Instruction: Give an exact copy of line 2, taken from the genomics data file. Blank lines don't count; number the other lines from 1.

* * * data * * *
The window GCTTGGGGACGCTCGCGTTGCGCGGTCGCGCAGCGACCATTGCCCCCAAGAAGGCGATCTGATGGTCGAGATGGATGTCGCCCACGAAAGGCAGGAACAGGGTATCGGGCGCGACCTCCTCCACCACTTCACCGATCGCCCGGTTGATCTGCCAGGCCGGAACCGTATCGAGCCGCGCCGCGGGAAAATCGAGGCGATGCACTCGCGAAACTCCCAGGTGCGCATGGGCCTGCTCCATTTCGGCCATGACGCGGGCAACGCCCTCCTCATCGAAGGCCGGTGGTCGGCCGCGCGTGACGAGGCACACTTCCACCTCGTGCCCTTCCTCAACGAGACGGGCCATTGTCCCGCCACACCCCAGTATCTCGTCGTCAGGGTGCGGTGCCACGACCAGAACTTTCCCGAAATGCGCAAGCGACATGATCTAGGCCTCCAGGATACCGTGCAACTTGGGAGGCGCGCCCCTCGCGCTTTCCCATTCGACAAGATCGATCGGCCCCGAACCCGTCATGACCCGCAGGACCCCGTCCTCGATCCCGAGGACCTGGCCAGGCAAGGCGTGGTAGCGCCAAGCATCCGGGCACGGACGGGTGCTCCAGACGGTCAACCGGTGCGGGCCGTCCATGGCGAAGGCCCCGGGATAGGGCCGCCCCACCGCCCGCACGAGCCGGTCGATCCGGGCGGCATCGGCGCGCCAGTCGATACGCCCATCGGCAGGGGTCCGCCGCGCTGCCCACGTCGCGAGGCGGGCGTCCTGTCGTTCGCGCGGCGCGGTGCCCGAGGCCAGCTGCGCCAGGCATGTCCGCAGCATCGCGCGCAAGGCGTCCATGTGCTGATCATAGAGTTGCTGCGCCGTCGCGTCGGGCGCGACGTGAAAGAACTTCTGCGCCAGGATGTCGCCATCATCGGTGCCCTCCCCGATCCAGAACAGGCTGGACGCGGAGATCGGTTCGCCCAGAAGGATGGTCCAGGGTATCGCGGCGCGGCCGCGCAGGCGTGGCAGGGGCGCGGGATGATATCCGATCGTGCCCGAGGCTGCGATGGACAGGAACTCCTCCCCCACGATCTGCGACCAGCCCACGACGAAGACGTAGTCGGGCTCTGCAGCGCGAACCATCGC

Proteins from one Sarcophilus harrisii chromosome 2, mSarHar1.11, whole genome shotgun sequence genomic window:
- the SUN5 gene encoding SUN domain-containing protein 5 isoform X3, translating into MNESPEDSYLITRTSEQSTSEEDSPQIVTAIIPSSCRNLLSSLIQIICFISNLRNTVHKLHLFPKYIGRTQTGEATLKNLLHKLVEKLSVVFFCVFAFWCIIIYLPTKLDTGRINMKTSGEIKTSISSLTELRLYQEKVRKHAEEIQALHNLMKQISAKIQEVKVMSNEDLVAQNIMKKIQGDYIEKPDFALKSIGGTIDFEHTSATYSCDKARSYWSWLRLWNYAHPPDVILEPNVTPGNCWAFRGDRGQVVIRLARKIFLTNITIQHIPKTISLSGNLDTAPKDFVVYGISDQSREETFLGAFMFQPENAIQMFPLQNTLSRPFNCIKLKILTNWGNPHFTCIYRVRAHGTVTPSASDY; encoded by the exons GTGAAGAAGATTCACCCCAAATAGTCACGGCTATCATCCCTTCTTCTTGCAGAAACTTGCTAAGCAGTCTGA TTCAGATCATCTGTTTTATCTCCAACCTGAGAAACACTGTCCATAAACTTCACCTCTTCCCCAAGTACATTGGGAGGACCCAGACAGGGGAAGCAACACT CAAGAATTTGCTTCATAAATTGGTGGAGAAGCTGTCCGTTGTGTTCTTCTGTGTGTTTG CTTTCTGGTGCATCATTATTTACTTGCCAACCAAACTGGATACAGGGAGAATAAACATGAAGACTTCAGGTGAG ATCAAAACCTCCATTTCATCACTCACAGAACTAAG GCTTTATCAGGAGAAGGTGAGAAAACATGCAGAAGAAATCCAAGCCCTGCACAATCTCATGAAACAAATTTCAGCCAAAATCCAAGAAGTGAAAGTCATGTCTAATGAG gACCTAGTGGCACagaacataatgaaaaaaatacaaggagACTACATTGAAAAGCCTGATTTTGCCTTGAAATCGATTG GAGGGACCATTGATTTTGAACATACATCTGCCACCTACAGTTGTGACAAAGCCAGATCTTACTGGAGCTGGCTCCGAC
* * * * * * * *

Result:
Proteins from one Sarcophilus harrisii chromosome 2, mSarHar1.11, whole genome shotgun sequence genomic window: